I’m fresh off the plane from a three week trip to Australia to visit family. I loved touching base with everyone but now it’s good to be back home in London and getting back to business. There’s lots to look forward to, not least next week’s salon, Writing Fiction Using Real Characters with the award-winning writer Jill Dawson. It promises to be a fascinating discussion.
It’s actually a topic that’s cropped up indirectly in a few of our previous salons. Claire Scobie said she developed character and setting by experiencing history with her feet - walking where her characters walked and feeling it bodily. Elizabeth Fremantle focused on creating the interior world of her Tudor characters as that’s where, for her at least, the fiction lies. The historical novelist, Essie Fox viewed her real characters and facts through the prism of a fictional character. I recall Rose Tremain saying something similar at a Goldsmiths reading years ago: "historical facts and figures are surround sound". I’ve delved into my old journal and found her “Tremains Law” in which real historical figures are present and peripheral and seen only through the voice, heart and mind of another character.
Earlier this year I went to an art exhibition in Sydney highlighting the work and wider influence of the late, great Australian artist Margaret Olley. Inspired by the exhibition I went on to read Meg Stewart’s excellent biography, Margaret Olley, Far From A Still Life, which builds a portrait of a unique woman framed in a particular time and place. What a woman and what a character. I’m not sure if I could write fiction about Margaret Olley directly but there were a few key episodes of her life that lit a spark and planted a seed for a possible story or two.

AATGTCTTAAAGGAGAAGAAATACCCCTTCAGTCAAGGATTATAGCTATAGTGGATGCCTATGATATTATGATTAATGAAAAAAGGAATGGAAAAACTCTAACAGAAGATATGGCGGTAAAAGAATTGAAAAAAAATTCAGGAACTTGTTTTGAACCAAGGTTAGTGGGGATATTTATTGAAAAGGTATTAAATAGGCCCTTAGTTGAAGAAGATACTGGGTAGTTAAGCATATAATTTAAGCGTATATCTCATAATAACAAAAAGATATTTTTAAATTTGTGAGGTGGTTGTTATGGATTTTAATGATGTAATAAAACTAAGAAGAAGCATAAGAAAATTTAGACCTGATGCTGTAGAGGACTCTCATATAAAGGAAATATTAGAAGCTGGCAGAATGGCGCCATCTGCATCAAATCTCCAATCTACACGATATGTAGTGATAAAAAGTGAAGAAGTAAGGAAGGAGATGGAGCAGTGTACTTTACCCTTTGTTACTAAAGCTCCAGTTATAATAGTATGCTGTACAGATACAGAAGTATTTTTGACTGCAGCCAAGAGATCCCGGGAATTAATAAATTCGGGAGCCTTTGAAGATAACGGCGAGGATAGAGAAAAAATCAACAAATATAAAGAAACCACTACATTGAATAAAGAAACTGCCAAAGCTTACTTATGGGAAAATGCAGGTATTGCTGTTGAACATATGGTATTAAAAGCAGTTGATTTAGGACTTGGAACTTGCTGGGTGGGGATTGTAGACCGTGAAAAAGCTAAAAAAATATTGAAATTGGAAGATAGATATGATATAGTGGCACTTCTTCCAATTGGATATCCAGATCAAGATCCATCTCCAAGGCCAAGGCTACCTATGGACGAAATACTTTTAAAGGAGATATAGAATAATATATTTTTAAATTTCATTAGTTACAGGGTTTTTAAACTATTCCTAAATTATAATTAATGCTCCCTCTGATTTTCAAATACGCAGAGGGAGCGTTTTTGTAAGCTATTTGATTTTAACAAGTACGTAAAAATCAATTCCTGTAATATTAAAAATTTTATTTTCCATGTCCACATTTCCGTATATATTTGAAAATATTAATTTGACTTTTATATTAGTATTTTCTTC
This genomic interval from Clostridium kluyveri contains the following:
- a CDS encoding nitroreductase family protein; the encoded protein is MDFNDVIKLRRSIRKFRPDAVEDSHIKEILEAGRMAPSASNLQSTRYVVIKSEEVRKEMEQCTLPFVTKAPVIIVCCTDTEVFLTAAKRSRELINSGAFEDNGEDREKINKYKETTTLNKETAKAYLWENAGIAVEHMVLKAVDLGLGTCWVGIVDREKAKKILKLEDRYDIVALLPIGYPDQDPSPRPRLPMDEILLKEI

This is how I found myself recently in the drought-ridden and all but deserted gold rush towns of western NSW, where back in the late 1940’s, Margaret Olley once visited her friends, fellow artists Donald Friend and Russel Drysdale. The gold ran out early in the twentieth century long before the artists arrived. They were drawn to the tiny villages of Sofala and Hill End by the unique landscape, abandoned and ravaged by climate, time and man. No doubt they also loved the isolation from the city and it’s distractions, affording them the time and peace to paint. I couldn't help but wonder what the then local residents made of them, especially Margaret. This was a time when women were still very much second class citizens in Australia with limited rights and opportunities. Margaret was independent and single minded, already attracting success and about to travel to Europe for a few years with a brilliant career to follow upon her return to Australia. I ambled, camera in hand, around the streets of Sofala in the morning and Hill End in the afternoon, passing the miners huts and the lone pub, keeping an eye out for ghosts and imaging the artists at work under the unrelenting sun. I stopped to take a snap of Murrays Cottage, in Hill End, where the artists stayed, expecting the curtains to twitch as I peered in a little too closely. No such luck although I did have a interesting chat to a bookseller in Sofala, who ran the only bookshop (second hand and first editions) for miles around.
Vauxhall and indeed London, felt a long, long way away. But now I’m back, and it all feels a little dreamlike! I've bedded my stash of impressions and images of Australia to compost for the time being. Meanwhile I’ll be catching up with things this week, including my sleep, in time for Monday. Hope to see you then at the Teahouse Theatre Cafe with Emma Darwin and Jill Dawson.
PS: Just to flag up Saturday 18th November, when Words Away is collaborating with the brilliant word doctor Andrew Wille. We’re doing a day long workshop, Everyday Magic: The Four Elements Of Creativity at a gorgeous new space, the London Bridge Hive. Come and join us!